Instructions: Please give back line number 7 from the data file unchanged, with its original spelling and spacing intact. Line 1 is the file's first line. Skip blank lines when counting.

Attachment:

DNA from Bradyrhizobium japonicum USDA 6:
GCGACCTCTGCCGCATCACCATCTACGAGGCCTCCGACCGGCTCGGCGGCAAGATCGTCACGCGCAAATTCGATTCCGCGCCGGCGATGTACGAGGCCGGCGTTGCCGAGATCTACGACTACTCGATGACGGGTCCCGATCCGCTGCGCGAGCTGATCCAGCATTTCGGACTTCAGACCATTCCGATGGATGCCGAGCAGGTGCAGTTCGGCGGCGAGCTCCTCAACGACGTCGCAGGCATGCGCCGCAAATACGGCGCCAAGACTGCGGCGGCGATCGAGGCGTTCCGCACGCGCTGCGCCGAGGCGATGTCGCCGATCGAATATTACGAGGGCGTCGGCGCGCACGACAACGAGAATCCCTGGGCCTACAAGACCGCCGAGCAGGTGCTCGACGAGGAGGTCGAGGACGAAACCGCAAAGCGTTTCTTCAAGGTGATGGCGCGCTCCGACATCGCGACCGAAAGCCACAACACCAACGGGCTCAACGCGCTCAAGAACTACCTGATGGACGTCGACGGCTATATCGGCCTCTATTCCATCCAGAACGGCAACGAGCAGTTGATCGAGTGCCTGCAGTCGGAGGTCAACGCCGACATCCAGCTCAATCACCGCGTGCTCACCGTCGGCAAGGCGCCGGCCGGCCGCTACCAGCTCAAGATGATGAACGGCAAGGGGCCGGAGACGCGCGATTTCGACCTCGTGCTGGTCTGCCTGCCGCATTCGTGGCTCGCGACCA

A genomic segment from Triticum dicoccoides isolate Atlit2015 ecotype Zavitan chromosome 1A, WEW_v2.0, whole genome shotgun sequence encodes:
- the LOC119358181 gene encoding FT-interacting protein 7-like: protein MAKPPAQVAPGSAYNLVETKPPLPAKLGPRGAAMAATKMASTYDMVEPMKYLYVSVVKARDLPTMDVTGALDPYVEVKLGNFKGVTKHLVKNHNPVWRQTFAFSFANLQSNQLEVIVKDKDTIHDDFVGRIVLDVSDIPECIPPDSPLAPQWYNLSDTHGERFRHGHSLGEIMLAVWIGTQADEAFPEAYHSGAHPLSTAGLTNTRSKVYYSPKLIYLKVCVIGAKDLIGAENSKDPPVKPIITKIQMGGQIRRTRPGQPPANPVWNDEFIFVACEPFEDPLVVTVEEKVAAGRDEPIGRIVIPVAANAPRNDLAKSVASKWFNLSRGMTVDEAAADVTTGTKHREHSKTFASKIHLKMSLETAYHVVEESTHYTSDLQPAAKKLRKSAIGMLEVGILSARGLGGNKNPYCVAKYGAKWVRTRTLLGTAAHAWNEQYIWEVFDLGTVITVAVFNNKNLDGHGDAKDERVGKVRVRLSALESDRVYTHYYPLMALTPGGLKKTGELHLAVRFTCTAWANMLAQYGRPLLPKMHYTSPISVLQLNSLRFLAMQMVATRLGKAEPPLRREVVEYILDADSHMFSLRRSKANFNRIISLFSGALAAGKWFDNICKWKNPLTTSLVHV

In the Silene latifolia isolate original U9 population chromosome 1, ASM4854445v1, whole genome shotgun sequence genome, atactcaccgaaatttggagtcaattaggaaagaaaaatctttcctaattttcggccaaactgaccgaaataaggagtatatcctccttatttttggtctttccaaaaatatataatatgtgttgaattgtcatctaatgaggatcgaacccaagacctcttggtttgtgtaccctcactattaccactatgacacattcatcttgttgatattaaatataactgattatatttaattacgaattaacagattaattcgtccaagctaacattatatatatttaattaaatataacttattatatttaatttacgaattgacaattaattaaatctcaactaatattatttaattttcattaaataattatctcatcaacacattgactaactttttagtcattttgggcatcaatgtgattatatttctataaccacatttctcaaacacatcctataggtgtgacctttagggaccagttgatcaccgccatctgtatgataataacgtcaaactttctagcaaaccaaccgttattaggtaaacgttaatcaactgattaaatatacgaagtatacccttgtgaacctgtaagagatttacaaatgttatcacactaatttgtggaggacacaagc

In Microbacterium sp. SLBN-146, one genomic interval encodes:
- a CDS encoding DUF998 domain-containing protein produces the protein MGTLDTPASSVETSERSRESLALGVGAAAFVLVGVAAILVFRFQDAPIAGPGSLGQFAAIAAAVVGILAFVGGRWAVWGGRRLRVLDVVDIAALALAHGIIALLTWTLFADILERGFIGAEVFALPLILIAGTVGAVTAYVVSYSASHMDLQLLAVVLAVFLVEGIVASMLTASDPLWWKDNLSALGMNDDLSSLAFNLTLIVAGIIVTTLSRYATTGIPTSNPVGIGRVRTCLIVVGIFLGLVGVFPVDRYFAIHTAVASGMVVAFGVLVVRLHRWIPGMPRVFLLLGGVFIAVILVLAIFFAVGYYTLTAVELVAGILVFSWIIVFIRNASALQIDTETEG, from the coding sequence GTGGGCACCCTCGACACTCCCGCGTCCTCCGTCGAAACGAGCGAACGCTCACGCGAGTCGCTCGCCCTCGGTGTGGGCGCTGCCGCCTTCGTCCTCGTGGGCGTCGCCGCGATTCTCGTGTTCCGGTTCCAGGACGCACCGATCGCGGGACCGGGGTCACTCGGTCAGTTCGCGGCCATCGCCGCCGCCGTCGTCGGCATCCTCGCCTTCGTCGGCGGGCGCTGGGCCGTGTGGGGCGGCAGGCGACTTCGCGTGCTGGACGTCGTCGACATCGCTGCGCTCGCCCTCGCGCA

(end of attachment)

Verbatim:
- a CDS encoding DUF998 domain-containing protein produces the protein MGTLDTPASSVETSERSRESLALGVGAAAFVLVGVAAILVFRFQDAPIAGPGSLGQFAAIAAAVVGILAFVGGRWAVWGGRRLRVLDVVDIAALALAHGIIALLTWTLFADILERGFIGAEVFALPLILIAGTVGAVTAYVVSYSASHMDLQLLAVVLAVFLVEGIVASMLTASDPLWWKDNLSALGMNDDLSSLAFNLTLIVAGIIVTTLSRYATTGIPTSNPVGIGRVRTCLIVVGIFLGLVGVFPVDRYFAIHTAVASGMVVAFGVLVVRLHRWIPGMPRVFLLLGGVFIAVILVLAIFFAVGYYTLTAVELVAGILVFSWIIVFIRNASALQIDTETEG, from the coding sequence GTGGGCACCCTCGACACTCCCGCGTCCTCCGTCGAAACGAGCGAACGCTCACGCGAGTCGCTCGCCCTCGGTGTGGGCGCTGCCGCCTTCGTCCTCGTGGGCGTCGCCGCGATTCTCGTGTTCCGGTTCCAGGACGCACCGATCGCGGGACCGGGGTCACTCGGTCAGTTCGCGGCCATCGCCGCCGCCGTCGTCGGCATCCTCGCCTTCGTCGGCGGGCGCTGGGCCGTGTGGGGCGGCAGGCGACTTCGCGTGCTGGACGTCGTCGACATCGCTGCGCTCGCCCTCGCGCA